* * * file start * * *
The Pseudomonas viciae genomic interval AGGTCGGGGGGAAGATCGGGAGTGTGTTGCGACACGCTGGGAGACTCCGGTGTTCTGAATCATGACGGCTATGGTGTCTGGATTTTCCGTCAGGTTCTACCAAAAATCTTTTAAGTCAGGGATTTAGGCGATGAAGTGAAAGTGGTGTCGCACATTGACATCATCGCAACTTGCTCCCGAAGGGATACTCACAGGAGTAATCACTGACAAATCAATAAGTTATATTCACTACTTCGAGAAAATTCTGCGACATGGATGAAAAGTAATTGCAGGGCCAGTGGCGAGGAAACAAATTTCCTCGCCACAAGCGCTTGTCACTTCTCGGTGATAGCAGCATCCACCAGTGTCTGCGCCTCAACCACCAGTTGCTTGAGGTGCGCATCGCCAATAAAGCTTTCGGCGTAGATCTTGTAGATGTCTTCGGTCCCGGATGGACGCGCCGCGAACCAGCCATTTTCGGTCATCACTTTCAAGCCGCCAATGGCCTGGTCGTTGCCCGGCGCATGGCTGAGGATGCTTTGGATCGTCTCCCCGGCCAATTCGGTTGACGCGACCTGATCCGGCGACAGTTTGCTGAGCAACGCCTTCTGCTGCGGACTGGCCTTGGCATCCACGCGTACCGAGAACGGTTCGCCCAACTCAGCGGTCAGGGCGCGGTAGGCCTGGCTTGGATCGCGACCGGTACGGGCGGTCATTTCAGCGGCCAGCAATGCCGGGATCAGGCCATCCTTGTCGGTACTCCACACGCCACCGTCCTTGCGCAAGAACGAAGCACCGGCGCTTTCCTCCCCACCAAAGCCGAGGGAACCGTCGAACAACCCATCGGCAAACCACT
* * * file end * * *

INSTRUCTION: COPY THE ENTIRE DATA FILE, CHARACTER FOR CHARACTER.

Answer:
The Pseudomonas viciae genomic interval AGGTCGGGGGGAAGATCGGGAGTGTGTTGCGACACGCTGGGAGACTCCGGTGTTCTGAATCATGACGGCTATGGTGTCTGGATTTTCCGTCAGGTTCTACCAAAAATCTTTTAAGTCAGGGATTTAGGCGATGAAGTGAAAGTGGTGTCGCACATTGACATCATCGCAACTTGCTCCCGAAGGGATACTCACAGGAGTAATCACTGACAAATCAATAAGTTATATTCACTACTTCGAGAAAATTCTGCGACATGGATGAAAAGTAATTGCAGGGCCAGTGGCGAGGAAACAAATTTCCTCGCCACAAGCGCTTGTCACTTCTCGGTGATAGCAGCATCCACCAGTGTCTGCGCCTCAACCACCAGTTGCTTGAGGTGCGCATCGCCAATAAAGCTTTCGGCGTAGATCTTGTAGATGTCTTCGGTCCCGGATGGACGCGCCGCGAACCAGCCATTTTCGGTCATCACTTTCAAGCCGCCAATGGCCTGGTCGTTGCCCGGCGCATGGCTGAGGATGCTTTGGATCGTCTCCCCGGCCAATTCGGTTGACGCGACCTGATCCGGCGACAGTTTGCTGAGCAACGCCTTCTGCTGCGGACTGGCCTTGGCATCCACGCGTACCGAGAACGGTTCGCCCAACTCAGCGGTCAGGGCGCGGTAGGCCTGGCTTGGATCGCGACCGGTACGGGCGGTCATTTCAGCGGCCAGCAATGCCGGGATCAGGCCATCCTTGTCGGTACTCCACACGCCACCGTCCTTGCGCAAGAACGAAGCACCGGCGCTTTCCTCCCCACCAAAGCCGAGGGAACCGTCGAACAACCCATCGGCAAACCACT